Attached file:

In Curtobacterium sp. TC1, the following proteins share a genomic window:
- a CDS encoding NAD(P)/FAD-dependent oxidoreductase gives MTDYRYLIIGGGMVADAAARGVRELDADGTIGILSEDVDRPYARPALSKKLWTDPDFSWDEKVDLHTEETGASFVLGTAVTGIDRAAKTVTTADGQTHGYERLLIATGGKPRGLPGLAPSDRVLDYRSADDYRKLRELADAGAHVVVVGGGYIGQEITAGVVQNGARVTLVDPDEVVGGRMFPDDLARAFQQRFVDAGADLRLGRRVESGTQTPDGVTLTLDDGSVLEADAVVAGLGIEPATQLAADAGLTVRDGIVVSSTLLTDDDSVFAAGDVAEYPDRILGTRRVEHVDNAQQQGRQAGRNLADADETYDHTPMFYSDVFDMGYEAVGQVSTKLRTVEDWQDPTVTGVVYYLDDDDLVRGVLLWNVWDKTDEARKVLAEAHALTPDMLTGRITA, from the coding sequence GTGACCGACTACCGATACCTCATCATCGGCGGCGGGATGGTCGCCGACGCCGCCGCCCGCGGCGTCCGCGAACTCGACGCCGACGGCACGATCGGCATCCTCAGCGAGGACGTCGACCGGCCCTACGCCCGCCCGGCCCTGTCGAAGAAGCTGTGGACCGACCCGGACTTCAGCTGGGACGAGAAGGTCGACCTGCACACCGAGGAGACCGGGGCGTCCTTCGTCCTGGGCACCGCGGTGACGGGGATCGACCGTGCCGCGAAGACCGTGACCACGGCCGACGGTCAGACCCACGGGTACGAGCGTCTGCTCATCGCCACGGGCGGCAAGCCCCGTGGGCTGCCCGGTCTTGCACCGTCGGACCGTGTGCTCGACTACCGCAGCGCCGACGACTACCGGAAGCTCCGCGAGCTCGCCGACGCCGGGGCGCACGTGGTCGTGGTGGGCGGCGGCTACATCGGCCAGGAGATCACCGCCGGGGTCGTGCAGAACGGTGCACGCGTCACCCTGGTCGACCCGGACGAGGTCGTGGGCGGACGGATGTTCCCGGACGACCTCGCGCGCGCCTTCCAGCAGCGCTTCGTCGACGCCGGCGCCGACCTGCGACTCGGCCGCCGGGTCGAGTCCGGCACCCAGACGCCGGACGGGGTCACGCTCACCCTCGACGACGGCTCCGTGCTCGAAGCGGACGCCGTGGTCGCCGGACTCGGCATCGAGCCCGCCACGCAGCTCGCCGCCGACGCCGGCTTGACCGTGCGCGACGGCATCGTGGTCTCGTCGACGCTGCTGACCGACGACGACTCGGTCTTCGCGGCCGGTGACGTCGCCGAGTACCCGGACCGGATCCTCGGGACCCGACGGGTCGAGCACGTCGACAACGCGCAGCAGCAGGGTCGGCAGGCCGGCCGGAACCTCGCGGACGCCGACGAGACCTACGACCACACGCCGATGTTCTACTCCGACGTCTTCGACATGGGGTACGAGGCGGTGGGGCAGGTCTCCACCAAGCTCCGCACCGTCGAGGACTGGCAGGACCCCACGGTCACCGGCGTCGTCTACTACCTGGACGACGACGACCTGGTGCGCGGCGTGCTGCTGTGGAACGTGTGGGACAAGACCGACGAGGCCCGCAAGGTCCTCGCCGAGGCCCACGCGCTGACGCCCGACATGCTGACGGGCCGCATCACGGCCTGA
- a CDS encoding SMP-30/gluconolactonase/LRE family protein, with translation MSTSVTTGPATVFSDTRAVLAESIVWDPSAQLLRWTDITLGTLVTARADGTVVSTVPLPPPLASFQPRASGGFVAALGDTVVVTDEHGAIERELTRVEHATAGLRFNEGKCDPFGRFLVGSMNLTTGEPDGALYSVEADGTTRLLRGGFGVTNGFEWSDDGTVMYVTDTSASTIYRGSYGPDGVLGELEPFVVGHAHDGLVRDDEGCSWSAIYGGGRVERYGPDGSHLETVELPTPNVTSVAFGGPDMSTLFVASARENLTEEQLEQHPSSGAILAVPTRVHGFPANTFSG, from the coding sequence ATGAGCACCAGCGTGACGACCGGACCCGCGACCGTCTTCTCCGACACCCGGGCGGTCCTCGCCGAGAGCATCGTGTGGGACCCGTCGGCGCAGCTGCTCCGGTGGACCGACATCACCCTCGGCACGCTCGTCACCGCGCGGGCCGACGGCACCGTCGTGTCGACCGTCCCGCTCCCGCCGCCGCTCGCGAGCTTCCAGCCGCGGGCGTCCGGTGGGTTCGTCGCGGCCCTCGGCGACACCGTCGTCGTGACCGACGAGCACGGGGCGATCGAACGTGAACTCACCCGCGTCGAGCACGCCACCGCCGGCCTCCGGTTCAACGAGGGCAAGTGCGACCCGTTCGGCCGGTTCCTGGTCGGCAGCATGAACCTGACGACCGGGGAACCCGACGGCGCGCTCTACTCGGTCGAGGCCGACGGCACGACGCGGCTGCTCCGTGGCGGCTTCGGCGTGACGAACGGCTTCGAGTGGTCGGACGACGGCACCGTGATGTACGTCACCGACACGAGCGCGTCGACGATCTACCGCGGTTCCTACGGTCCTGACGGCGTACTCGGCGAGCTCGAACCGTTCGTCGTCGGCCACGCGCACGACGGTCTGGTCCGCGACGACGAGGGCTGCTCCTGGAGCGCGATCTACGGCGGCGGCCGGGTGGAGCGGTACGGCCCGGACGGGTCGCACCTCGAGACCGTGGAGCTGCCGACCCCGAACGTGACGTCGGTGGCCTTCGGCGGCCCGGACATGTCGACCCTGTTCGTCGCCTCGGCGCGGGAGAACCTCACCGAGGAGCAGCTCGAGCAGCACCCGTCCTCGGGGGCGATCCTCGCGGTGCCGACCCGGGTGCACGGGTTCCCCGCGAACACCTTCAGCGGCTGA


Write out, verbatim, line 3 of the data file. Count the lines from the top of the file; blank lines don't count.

- a CDS encoding SMP-30/gluconolactonase/LRE family protein, with translation MSTSVTTGPATVFSDTRAVLAESIVWDPSAQLLRWTDITLGTLVTARADGTVVSTVPLPPPLASFQPRASGGFVAALGDTVVVTDEHGAIERELTRVEHATAGLRFNEGKCDPFGRFLVGSMNLTTGEPDGALYSVEADGTTRLLRGGFGVTNGFEWSDDGTVMYVTDTSASTIYRGSYGPDGVLGELEPFVVGHAHDGLVRDDEGCSWSAIYGGGRVERYGPDGSHLETVELPTPNVTSVAFGGPDMSTLFVASARENLTEEQLEQHPSSGAILAVPTRVHGFPANTFSG, from the coding sequence ATGAGCACCAGCGTGACGACCGGACCCGCGACCGTCTTCTCCGACACCCGGGCGGTCCTCGCCGAGAGCATCGTGTGGGACCCGTCGGCGCAGCTGCTCCGGTGGACCGACATCACCCTCGGCACGCTCGTCACCGCGCGGGCCGACGGCACCGTCGTGTCGACCGTCCCGCTCCCGCCGCCGCTCGCGAGCTTCCAGCCGCGGGCGTCCGGTGGGTTCGTCGCGGCCCTCGGCGACACCGTCGTCGTGACCGACGAGCACGGGGCGATCGAACGTGAACTCACCCGCGTCGAGCACGCCACCGCCGGCCTCCGGTTCAACGAGGGCAAGTGCGACCCGTTCGGCCGGTTCCTGGTCGGCAGCATGAACCTGACGACCGGGGAACCCGACGGCGCGCTCTACTCGGTCGAGGCCGACGGCACGACGCGGCTGCTCCGTGGCGGCTTCGGCGTGACGAACGGCTTCGAGTGGTCGGACGACGGCACCGTGATGTACGTCACCGACACGAGCGCGTCGACGATCTACCGCGGTTCCTACGGTCCTGACGGCGTACTCGGCGAGCTCGAACCGTTCGTCGTCGGCCACGCGCACGACGGTCTGGTCCGCGACGACGAGGGCTGCTCCTGGAGCGCGATCTACGGCGGCGGCCGGGTGGAGCGGTACGGCCCGGACGGGTCGCACCTCGAGACCGTGGAGCTGCCGACCCCGAACGTGACGTCGGTGGCCTTCGGCGGCCCGGACATGTCGACCCTGTTCGTCGCCTCGGCGCGGGAGAACCTCACCGAGGAGCAGCTCGAGCAGCACCCGTCCTCGGGGGCGATCCTCGCGGTGCCGACCCGGGTGCACGGGTTCCCCGCGAACACCTTCAGCGGCTGA